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Members of Donald Trump's 2016 presidential campaign and other Trump associates had repeated contact with senior Russian intelligence officials in the year before the election, The New York Times reported, citing four current and former American officials.

American law enforcement and intelligence agencies intercepted the communications around the same time they found evidence that Russia was trying to disrupt the U.S. presidential election by hacking into the Democratic National Committee, the report said, citing three of the officials.

The intelligence agencies, which sought to learn whether the Trump campaign was colluding with the Russians on the hacking or other efforts to influence the election, found no evidence of such cooperation, the Times report noted.   

The intercepted communications alarmed the American intelligence and law enforcement agencies, according to the report, because of the amount of contact that was occurring while Trump was speaking glowingly about the Russian president, Vladimir Putin. Trump's invitation to Russian intelligence services over the summer to find Hillary Clinton's emails and publicize them also raised suspicions.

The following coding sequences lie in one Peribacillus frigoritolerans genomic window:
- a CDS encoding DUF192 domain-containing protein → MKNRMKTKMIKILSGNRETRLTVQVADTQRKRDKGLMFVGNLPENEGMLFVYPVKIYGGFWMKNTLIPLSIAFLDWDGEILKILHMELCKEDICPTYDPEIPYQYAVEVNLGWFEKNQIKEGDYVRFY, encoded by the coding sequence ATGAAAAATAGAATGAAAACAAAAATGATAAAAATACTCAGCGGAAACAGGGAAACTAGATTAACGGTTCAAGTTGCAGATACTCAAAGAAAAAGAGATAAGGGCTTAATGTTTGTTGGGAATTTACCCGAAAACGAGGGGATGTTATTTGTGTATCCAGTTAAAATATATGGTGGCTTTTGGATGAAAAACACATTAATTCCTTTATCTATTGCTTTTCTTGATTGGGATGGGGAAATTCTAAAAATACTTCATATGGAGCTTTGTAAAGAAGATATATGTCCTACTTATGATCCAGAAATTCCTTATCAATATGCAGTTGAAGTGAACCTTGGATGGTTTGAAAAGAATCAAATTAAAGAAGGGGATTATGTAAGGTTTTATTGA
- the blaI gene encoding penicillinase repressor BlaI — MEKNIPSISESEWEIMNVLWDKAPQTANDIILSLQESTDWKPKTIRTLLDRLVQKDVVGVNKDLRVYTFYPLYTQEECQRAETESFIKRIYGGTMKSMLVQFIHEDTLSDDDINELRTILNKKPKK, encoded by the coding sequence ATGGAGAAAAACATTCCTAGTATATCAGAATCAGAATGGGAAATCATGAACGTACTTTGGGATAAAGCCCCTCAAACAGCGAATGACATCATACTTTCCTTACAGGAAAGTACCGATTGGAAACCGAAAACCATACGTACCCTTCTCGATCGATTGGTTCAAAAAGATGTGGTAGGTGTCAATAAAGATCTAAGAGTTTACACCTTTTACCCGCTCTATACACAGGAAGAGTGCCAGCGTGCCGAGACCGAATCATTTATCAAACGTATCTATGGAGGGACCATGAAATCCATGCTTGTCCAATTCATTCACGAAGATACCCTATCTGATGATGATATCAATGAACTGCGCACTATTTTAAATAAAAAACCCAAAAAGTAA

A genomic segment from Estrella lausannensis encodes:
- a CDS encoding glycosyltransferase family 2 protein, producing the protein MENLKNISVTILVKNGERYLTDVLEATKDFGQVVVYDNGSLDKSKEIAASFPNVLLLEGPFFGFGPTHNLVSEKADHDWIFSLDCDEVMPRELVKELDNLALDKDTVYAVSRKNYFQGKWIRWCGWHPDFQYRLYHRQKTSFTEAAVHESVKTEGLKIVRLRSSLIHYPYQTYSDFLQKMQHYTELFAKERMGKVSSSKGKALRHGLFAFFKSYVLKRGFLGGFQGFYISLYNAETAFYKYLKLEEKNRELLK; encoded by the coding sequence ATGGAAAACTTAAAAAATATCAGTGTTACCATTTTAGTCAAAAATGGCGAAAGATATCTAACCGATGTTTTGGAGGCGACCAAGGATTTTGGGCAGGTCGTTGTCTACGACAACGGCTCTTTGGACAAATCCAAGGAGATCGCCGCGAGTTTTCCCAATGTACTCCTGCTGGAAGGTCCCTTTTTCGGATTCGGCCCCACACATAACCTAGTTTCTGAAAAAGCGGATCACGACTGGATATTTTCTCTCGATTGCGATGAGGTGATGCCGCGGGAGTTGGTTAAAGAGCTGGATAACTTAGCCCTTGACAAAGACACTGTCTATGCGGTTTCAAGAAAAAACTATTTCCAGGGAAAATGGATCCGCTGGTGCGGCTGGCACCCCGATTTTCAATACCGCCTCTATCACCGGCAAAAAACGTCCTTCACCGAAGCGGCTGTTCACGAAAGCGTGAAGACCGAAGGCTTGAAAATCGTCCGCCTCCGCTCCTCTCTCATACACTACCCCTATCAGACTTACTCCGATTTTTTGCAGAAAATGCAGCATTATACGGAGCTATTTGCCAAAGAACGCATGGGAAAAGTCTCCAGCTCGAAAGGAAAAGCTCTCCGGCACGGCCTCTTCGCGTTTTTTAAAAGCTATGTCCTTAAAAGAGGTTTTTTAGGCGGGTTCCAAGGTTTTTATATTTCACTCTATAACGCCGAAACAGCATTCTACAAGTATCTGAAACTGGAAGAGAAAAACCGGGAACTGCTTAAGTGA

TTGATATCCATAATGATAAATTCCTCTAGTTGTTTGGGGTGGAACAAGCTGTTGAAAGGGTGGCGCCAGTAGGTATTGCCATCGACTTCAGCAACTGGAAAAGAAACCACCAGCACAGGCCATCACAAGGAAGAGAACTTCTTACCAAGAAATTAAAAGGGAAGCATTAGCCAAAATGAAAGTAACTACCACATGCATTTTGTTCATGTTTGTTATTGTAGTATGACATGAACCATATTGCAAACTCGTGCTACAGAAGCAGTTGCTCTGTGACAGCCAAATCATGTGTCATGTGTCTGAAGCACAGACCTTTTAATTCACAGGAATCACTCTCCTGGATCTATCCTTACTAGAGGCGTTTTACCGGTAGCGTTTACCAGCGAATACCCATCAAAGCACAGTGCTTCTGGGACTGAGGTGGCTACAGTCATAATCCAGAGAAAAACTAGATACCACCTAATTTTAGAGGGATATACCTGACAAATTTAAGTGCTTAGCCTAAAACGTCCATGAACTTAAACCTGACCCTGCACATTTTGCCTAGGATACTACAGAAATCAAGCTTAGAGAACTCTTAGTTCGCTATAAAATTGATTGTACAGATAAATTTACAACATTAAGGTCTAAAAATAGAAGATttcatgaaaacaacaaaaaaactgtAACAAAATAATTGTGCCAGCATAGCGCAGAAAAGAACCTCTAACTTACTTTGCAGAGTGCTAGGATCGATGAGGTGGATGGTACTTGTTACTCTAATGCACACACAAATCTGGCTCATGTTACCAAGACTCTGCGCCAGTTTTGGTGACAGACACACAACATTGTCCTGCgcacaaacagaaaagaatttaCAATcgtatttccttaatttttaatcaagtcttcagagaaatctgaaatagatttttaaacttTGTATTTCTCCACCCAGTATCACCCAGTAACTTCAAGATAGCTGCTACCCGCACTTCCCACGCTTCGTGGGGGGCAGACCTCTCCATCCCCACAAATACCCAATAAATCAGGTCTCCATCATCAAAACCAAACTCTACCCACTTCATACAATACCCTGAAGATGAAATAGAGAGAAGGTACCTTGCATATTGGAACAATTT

The officials, who the Times said spoke on condition of anonymity due to the classified nature of the investigation, said the intercepted communications included other Trump associates. Among the campaign members involved were Paul Manafort, who was Trump's campaign chairman last year and had worked as a political consultant in Russia and Ukraine. 

Manafort called claims that he spoke with Russian intelligence officers, "absurd," the Times reported.

In January, multiple U.S. intelligence agencies issued a report stating that Russia had interfered in the U.S. presidential elections to help Trump. The report did not state whether Trump's campaign was involved.

The intercepted calls to Russian intelligence are different from the wiretapped conversations between Michael Flynn, Trump's former national security adviser, and Sergey I. Kislyak, Russia's ambassador to the United States, the Times noted. In the conversations, which led Trump to relieve Flynn of his duties Monday, Flynn and Kislyak discussed sanctions that the Obama administration imposed on Russia in December.